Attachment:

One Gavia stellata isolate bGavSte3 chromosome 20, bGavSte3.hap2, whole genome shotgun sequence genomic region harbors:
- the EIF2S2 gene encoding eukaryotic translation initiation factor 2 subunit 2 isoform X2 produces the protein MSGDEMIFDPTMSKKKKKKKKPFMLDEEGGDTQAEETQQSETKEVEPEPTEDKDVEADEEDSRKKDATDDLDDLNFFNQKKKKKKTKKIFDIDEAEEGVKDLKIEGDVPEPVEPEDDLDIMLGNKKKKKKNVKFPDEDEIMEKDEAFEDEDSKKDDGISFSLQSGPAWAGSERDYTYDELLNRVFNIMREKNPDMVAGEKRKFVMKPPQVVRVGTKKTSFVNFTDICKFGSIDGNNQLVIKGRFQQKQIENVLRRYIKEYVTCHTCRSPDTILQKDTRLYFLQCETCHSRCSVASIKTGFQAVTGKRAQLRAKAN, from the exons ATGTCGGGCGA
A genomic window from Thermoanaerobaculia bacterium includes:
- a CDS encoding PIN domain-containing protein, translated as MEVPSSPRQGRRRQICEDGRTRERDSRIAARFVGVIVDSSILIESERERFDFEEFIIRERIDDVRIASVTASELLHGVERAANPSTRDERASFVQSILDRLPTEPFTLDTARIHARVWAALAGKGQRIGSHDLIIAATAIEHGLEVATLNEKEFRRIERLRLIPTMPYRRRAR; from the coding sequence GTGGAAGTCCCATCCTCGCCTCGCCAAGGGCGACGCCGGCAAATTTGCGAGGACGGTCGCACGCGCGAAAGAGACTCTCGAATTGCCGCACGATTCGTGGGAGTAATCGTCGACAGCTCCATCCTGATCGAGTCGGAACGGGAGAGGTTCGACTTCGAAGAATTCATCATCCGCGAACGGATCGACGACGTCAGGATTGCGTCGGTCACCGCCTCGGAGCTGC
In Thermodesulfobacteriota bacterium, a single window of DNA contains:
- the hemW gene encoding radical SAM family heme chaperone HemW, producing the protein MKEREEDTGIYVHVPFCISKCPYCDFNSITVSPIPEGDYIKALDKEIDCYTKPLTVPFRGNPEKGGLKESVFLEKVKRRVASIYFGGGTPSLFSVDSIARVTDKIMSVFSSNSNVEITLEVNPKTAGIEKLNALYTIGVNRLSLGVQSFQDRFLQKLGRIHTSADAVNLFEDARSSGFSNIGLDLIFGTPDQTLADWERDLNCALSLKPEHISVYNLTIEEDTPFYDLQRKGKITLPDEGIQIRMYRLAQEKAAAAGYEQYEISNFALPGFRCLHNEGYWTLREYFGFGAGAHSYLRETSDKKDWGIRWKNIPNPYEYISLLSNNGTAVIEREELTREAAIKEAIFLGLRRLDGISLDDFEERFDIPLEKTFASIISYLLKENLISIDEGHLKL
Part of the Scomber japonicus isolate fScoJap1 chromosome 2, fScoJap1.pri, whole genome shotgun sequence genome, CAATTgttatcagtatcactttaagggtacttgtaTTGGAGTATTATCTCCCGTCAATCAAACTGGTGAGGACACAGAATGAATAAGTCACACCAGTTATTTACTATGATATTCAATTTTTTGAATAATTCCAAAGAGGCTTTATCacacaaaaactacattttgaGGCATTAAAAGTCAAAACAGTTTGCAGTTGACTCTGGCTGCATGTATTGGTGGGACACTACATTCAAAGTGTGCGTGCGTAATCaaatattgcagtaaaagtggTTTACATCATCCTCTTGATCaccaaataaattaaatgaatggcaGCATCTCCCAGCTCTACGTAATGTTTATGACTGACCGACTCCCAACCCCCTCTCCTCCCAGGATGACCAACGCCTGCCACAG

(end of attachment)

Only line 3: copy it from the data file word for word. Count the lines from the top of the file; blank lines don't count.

A genomic window from Thermoanaerobaculia bacterium includes: